Well, wouldn’t you know it? On May 4, 1951, the front page of the Tribune read, “Hundreds See Jet Hit Lake; Pilot Missing.” This was the McDonnell FH-1 Phantom of one Lt. Laverne F. Nabours, a thirty year old navy veteran and instructor at the Glenview Naval Air Station, seven miles north of the cemetery. Students at Northwestern had watched the one-seater jet crash into the water in a training exercise gone wrong; a “double flame-out,” the Tribune called it, whatever that meant. Witnesses said that the plane sank slowly, that the pilot climbed up on the wing and waved for help. When it didn’t come he started swimming, two hundred yards out. The plane washed up two days later next to Calvary Cemetery. Laverne F. Nabours did not.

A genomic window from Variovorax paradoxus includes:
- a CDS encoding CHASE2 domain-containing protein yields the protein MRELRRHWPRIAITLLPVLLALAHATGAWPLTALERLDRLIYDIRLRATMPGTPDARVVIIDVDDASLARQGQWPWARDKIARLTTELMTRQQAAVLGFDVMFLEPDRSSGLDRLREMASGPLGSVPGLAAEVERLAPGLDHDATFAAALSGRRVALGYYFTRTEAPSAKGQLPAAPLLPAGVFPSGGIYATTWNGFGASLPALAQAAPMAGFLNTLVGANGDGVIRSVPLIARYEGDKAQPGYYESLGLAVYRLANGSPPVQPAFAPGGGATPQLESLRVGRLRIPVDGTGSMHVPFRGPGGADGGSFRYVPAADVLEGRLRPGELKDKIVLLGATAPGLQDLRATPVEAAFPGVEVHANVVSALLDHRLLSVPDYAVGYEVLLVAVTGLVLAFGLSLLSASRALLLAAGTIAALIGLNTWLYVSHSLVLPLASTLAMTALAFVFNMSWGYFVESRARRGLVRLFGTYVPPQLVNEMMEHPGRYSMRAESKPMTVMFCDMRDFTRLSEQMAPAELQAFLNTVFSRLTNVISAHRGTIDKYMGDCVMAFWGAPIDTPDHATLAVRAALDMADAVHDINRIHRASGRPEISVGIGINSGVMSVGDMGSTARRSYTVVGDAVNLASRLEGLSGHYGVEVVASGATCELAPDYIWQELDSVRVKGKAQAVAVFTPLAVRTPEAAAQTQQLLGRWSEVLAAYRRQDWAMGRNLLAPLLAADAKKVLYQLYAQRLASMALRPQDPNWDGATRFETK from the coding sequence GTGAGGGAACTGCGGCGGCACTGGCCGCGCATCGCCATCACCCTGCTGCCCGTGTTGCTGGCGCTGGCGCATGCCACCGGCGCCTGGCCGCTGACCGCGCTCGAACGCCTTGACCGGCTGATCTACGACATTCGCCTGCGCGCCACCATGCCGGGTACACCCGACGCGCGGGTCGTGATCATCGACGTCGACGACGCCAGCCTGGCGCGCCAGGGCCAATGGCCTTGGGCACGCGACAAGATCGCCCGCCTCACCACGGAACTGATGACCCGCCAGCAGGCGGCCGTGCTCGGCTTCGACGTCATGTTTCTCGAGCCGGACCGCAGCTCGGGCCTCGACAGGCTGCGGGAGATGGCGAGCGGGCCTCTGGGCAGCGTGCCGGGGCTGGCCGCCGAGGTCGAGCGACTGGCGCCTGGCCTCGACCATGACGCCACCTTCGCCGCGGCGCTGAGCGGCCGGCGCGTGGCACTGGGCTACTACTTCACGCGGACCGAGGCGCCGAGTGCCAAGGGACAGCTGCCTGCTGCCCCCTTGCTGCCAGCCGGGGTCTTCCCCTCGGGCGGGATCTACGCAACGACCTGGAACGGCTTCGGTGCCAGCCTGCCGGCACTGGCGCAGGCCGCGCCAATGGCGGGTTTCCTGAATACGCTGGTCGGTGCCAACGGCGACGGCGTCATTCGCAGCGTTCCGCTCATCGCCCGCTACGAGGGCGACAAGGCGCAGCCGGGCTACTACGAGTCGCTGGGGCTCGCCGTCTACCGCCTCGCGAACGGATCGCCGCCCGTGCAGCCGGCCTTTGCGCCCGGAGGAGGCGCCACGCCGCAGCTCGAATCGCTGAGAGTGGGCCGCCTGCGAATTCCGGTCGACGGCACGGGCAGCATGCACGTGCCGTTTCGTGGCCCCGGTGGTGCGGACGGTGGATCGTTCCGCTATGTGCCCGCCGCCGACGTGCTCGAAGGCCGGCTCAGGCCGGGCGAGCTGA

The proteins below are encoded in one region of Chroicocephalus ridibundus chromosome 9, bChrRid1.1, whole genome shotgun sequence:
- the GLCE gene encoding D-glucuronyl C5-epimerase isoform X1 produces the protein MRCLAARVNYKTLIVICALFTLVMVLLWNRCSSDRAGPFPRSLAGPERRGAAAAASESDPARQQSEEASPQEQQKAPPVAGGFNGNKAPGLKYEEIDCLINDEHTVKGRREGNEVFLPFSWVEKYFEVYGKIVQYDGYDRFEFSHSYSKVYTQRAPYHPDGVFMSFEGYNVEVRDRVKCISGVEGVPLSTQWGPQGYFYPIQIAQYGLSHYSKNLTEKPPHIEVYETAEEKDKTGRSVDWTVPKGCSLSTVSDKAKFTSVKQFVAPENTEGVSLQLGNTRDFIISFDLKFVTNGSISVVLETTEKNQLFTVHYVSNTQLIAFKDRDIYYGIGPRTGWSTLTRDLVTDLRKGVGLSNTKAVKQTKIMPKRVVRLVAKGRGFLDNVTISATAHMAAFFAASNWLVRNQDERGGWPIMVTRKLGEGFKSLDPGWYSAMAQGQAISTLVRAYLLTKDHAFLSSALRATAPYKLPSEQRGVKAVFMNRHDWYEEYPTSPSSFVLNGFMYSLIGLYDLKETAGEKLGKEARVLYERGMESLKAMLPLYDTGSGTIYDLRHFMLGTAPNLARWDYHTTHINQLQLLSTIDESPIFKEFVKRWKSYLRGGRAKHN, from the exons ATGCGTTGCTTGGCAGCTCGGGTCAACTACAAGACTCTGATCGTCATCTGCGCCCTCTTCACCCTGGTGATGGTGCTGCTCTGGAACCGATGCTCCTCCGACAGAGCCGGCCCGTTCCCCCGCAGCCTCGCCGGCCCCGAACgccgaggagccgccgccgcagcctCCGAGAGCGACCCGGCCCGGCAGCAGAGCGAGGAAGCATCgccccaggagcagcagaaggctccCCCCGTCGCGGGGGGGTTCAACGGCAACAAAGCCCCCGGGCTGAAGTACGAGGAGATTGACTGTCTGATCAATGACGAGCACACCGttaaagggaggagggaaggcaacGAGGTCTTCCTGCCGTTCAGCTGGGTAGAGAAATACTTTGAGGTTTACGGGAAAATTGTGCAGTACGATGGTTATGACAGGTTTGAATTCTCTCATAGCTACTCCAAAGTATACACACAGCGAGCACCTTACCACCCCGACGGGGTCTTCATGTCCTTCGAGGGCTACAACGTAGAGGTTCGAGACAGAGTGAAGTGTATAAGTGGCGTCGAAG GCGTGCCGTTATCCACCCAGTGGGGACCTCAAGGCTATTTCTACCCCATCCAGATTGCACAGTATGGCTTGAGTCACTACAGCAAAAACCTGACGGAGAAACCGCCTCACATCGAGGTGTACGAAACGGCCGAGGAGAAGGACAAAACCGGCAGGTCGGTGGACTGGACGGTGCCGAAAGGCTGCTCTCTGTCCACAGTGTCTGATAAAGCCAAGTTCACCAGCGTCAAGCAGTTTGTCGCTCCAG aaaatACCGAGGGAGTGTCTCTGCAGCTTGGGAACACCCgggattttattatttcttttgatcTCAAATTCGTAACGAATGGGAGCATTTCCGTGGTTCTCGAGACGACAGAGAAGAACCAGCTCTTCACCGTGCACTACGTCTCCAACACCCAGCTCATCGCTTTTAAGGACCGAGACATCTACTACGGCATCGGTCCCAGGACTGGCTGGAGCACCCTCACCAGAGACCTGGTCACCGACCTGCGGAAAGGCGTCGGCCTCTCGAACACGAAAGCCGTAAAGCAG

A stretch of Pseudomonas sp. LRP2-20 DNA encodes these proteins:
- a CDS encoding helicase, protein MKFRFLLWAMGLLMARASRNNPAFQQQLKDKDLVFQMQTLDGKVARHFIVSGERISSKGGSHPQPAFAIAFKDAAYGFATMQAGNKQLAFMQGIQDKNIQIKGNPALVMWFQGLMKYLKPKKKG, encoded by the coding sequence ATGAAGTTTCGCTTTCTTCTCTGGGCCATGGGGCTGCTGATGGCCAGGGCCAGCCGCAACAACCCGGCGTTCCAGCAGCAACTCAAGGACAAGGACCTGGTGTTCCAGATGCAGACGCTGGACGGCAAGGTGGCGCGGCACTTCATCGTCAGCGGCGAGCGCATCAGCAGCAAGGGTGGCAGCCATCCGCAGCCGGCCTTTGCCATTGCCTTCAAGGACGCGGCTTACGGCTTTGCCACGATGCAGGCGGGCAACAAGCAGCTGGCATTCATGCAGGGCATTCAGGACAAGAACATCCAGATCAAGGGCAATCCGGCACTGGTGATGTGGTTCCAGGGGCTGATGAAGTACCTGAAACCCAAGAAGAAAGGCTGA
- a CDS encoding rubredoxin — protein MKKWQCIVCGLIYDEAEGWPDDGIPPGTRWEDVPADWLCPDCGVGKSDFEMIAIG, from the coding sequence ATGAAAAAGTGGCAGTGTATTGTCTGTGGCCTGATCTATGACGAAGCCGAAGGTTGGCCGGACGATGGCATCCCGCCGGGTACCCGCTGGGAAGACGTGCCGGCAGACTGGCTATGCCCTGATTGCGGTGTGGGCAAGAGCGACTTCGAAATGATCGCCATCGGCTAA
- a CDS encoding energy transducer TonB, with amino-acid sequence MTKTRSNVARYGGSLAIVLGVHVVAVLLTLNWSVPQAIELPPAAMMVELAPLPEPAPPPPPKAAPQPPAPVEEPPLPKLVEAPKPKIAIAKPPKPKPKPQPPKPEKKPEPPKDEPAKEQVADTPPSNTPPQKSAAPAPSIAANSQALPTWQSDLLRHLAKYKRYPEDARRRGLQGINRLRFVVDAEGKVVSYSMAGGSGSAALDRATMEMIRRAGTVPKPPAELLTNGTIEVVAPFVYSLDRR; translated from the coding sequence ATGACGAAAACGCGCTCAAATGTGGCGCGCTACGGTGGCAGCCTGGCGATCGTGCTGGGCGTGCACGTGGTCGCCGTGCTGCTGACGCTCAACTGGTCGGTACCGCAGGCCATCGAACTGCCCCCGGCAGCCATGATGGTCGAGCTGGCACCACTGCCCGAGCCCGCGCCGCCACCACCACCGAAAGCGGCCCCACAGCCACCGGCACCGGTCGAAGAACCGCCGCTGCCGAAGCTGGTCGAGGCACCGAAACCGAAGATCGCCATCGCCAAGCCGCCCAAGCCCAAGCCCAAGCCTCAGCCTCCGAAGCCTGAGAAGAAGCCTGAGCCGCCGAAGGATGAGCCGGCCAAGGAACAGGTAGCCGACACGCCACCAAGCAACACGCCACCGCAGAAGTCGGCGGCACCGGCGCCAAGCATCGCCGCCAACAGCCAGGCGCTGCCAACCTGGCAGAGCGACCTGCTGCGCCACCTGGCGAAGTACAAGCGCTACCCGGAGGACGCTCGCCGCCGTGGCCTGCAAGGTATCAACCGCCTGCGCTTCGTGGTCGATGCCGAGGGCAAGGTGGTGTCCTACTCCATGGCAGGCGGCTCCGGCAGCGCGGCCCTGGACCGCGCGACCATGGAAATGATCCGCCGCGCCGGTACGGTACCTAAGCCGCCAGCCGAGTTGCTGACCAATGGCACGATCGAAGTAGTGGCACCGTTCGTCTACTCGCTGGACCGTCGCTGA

Some ghost hunters on the internet refer to the man who crawls out of the lake as “The Aviator.” Me, I prefer Seaweed Charlie. The name makes me feel like he’s one of my bar friends, like Scotty Motown and Johnny Super Eight and Big Hillbilly Carl. 

“What’s up with this Seaweed Charlie thing of yours, anyways?” asked Mike the plumber, leaning on the bar to watch cars circle around a racetrack over and over again on the TV. “You finally run out of felons to date or what?” 

“Ouch.” I sipped my Hamm’s, brewed in the land of the sky blue waters. “Hey man, I’m just doing a little journalism. Chasin the big story. Whatever. I don’t know.” I was going through some things.

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Bobby Vanecko is a contributor to the Weekly. He is a law student at Loyola University Chicago. He last wrote an open letter to his family about being a Daley.